The field is distinct from computer science (the mathematical study of computation, computers and information processing). It is also different from theory and experiment which are the traditional forms of science and engineering. The scientific computing approach is to gain understanding, mainly through the analysis of mathematical models implemented on computers.
Scientists and engineers develop computer programs, application software, that model systems being studied and run these programs with various sets of input parameters. Typically, these models require massive amounts of calculations (usually floating-point) and are often executed on supercomputers or distributed computing platforms.
Numerical analysis is an important underpinning for techniques used in computational science.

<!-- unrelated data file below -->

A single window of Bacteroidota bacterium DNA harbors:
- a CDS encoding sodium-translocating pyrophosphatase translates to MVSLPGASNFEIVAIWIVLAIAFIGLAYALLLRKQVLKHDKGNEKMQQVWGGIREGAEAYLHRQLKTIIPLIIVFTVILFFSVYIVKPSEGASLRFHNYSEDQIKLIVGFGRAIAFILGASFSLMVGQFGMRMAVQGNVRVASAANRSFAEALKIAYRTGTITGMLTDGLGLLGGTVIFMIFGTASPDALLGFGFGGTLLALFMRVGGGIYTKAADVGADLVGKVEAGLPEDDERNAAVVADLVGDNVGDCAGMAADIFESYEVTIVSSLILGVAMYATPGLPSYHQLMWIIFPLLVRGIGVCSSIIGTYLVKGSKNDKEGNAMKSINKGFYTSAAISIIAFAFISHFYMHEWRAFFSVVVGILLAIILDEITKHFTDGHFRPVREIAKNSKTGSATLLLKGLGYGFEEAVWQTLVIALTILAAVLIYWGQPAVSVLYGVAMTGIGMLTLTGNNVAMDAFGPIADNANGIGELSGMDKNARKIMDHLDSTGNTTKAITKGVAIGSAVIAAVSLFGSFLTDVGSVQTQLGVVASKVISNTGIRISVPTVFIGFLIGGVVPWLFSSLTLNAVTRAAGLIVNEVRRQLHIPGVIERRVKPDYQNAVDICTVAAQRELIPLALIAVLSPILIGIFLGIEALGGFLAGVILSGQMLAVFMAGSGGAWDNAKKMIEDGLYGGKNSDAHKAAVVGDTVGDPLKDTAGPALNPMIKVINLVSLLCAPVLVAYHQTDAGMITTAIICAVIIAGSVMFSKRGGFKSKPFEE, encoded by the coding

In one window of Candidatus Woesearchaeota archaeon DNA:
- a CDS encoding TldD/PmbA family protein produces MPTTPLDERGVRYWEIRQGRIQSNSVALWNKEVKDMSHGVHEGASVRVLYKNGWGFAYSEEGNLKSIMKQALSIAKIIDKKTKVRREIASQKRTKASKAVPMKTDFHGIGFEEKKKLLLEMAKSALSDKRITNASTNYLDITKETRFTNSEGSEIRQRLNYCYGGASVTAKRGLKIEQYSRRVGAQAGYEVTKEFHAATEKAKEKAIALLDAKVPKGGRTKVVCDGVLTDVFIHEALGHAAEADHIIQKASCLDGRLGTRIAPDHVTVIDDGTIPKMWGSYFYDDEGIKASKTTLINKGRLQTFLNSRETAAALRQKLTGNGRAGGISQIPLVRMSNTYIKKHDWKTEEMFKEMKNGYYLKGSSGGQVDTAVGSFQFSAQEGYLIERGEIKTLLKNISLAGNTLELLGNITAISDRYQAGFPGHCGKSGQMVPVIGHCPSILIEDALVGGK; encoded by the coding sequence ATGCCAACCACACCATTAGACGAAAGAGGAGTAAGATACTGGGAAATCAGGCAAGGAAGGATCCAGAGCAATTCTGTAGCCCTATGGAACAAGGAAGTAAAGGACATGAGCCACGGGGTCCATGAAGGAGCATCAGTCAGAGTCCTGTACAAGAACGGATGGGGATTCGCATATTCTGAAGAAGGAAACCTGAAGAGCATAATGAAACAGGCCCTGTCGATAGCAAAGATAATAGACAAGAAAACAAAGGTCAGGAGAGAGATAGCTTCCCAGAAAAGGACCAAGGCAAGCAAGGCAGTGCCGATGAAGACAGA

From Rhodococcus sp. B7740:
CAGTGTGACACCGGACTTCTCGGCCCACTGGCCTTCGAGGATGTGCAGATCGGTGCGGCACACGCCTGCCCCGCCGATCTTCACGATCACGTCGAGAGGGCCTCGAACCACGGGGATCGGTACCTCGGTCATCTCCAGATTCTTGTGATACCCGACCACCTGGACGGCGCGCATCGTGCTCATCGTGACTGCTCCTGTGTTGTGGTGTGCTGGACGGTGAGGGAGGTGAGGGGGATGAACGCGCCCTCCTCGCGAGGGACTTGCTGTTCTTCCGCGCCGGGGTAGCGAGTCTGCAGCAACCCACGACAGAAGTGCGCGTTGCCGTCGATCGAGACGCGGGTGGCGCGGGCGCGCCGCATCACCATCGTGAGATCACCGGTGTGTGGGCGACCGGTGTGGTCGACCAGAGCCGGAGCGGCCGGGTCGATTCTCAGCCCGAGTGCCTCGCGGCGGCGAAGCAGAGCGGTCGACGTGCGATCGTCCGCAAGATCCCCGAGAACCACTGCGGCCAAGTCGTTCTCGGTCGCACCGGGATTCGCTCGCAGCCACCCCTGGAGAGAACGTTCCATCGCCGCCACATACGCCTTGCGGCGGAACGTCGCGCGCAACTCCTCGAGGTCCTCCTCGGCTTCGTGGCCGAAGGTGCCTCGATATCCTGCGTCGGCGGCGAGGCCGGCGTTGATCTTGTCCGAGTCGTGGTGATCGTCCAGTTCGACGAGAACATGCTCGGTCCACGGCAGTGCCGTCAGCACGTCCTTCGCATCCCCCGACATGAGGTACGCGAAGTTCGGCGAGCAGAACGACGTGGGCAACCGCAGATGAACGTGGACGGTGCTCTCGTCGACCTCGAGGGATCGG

Problem domains for computational science/scientific computing include:
Numerical simulations have different objectives depending on the nature of the task being simulated:
Reconstruct and understand known events (e.g., earthquake, tsunamis and other natural disasters).
Predict future or unobserved situations (e.g., weather, sub-atomic particle behaviour).
Model fitting and data analysis
Appropriately tune models or solve equations to reflect observations, subject to model constraints (e.g. oil exploration geophysics, computational linguistics)
Use graph theory to model networks, especially those connecting individuals, organizations, and websites.
Optimize known scenarios (e.g., technical and manufacturing processes, front end engineering).